Equipment design can reduce grease usage in general. For example, automotive wheel bearings used to need periodic lube jobs as a part of routine maintenance. Now, however, the grease in these bearings lasts for the life of the car. NLGI is revisiting their specifications for chassis lubricants because of the sealed-for-life chassis lubrication in newer vehicles, Waynick says. 

Formulating alternatives
Substituting other thickeners for lithium-based thickeners requires formulators to be aware of several factors. One of the most important is compatibility between the thickener and the base fluid. For example, trying to thicken a silicone base fluid with an over-based calcium sulfonate can cause problems if the thickener is so alkaline that it begins to cleave the chemical bonds in the silicone polymer, Chichester explains. 

Some greases already use other thickeners as a matter of course. For example, lithium thickeners do not perform well for high-temperature applications, so high-temperature greases made from perfluoropolyether (PFPE) base oils typically use other types of thickeners. Also, some calcium sulfonate complex (CSC) greases are approved for incidental contact use in the food industry, where lithium greases are not approved (10).

Waynick notes that polyurea thickeners, which have been around since the mid-to-late 1960s, remain the gold standard for high-speed, high-temperature electric motor and wheel bearings, including fill-for-life applications. The shear stability of these greases has improved, making them a viable alternative to lithium greases, he says. Aluminum complex greases have high dropping points and are good for some applications, he continues. These greases have good shear stability at low temperatures, but their shear stability suffers at high temperatures, which limits the number of applications for which they are suitable. 

Simple calcium sulfonate greases, which perform well in wet or humid environments, have been the greases of choice for protecting post-tensioning cables in tall buildings, says Waynick. These cables, which inevitably see some exposure to humid air, must remain rust-free for the life of the building. Even though CSC greases are ideal for submerged cables (the grease remains on the cables rather than floating to the surface), and their excellent corrosion resistance properties helps drive their extensive use in submerged environments, they are not currently used in formulations approved under the U.S. EPA’s Vessel General Permit (VGP) requirements. Here, lithium greases predominate (11).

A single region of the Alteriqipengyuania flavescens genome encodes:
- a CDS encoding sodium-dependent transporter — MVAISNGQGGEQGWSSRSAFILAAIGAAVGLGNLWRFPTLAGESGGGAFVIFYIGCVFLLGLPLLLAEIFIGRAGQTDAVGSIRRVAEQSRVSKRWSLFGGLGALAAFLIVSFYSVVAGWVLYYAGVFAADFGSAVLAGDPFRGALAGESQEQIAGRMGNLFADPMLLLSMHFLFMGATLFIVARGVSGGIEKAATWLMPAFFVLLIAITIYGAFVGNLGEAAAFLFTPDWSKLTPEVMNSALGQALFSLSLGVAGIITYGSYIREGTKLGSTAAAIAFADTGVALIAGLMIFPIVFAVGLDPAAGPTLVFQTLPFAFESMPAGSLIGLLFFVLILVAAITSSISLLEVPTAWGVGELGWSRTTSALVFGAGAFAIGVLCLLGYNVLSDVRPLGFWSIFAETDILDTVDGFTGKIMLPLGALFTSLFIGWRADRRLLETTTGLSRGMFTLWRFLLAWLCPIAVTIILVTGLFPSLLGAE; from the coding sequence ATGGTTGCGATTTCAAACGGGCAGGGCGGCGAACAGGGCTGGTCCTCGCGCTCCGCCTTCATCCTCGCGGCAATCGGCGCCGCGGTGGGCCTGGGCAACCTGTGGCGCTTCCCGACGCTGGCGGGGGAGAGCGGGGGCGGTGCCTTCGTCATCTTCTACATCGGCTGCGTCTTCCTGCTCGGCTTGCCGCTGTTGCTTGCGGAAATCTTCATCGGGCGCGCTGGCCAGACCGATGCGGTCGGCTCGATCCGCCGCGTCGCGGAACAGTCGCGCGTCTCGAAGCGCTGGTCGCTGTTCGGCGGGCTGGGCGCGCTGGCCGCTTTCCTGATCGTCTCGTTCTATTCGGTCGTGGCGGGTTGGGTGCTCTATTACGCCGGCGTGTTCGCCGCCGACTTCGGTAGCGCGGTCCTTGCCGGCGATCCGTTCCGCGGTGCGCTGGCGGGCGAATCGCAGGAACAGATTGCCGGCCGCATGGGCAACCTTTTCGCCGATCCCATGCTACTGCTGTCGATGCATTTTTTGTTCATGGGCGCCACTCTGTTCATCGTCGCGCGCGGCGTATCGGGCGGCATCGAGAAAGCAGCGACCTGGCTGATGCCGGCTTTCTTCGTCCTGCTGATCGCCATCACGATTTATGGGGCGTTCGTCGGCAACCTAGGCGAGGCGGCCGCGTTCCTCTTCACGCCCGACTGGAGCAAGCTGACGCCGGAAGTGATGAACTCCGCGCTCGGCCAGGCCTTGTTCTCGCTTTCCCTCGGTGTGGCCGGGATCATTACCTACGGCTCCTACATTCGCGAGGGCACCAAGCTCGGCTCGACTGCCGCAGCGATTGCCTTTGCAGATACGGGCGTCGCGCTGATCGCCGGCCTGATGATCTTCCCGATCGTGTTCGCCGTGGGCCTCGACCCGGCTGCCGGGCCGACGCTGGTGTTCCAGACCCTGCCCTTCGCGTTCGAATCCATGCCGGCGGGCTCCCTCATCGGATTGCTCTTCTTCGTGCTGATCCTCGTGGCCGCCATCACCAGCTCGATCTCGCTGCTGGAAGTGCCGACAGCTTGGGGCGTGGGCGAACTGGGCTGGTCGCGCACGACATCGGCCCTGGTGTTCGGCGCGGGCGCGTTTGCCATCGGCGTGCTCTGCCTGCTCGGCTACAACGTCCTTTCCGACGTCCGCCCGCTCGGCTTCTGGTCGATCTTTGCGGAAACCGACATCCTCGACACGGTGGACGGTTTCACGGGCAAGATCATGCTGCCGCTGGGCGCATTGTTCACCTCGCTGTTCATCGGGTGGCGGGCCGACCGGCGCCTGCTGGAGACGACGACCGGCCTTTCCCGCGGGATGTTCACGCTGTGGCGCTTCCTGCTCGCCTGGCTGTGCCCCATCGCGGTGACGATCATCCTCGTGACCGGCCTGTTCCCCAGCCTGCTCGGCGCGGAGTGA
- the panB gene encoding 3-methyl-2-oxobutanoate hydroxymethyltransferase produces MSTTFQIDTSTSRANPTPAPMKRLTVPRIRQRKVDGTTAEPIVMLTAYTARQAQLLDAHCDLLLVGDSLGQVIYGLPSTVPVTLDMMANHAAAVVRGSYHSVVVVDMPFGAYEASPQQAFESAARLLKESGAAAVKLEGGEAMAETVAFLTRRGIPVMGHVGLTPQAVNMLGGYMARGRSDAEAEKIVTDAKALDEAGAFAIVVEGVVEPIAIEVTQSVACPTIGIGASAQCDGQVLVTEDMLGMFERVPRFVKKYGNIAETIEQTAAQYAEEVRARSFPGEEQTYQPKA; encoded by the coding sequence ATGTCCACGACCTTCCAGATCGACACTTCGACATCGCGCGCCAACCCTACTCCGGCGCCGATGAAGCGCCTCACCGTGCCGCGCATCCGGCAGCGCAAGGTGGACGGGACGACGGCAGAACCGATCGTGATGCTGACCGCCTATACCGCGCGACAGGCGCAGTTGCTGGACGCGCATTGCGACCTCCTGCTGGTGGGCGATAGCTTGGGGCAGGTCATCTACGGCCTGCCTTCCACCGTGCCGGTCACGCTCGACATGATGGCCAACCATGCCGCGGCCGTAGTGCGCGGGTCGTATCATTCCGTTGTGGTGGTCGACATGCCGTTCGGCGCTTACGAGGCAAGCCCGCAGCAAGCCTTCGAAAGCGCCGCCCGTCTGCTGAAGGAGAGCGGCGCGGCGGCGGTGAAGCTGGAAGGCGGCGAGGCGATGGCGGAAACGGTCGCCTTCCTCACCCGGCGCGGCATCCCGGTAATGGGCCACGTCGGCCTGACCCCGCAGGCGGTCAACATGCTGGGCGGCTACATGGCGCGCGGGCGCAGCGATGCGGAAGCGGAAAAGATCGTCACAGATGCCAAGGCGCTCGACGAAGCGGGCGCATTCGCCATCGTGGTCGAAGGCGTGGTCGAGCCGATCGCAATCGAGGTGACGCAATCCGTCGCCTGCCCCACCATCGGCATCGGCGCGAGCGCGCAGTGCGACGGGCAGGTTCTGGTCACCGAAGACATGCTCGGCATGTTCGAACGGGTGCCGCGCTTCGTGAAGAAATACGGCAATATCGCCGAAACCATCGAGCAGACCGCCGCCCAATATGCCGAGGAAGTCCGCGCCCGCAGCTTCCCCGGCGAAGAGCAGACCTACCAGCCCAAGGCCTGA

Non-lithium grease thickeners can perform as well as or better than lithium-based thickeners for many applications under the right conditions, says Mackwood, who has focused much of his work on CSC grease thickeners. CSC greases provide an attractive alternative should the lithium market experience a major disruption, and the raw material supplies and costs appear more stable, he explains. 

However, non-lithium greases are not exact matches with respect to how they are formulated and where they achieve their optimum performance, so it’s important to compare the specific strengths and limitations of each type of grease. Lithium thickeners, with their fibrous structure, have a butter-like texture, Mackwood explains, and they form greases that shear differently from CSC greases, which have a particle-like structure. This can lead to differences in mechanical stability. 

One advantage to lithium thickeners is that less of these thickeners is required to produce the required amount of thickening, typically about 8% in an NLGI Grade 2 simple lithium grease, Mackwood says. For very low-temperature applications (in the aerospace industry, for example), the low amount of thickener reduces its effect on the torque and flow properties of the grease. By comparison, a CSC grease with a similar NLGI grade requires some 20%-30% thickener. However, CSC greases inherently provide corrosion resistance, antiwear properties and load carrying (EP) capabilities, which reduces or eliminates the need for additives that provide these properties. This eliminates the need to handle these additives and somewhat simplifies the formulation and manufacturing process.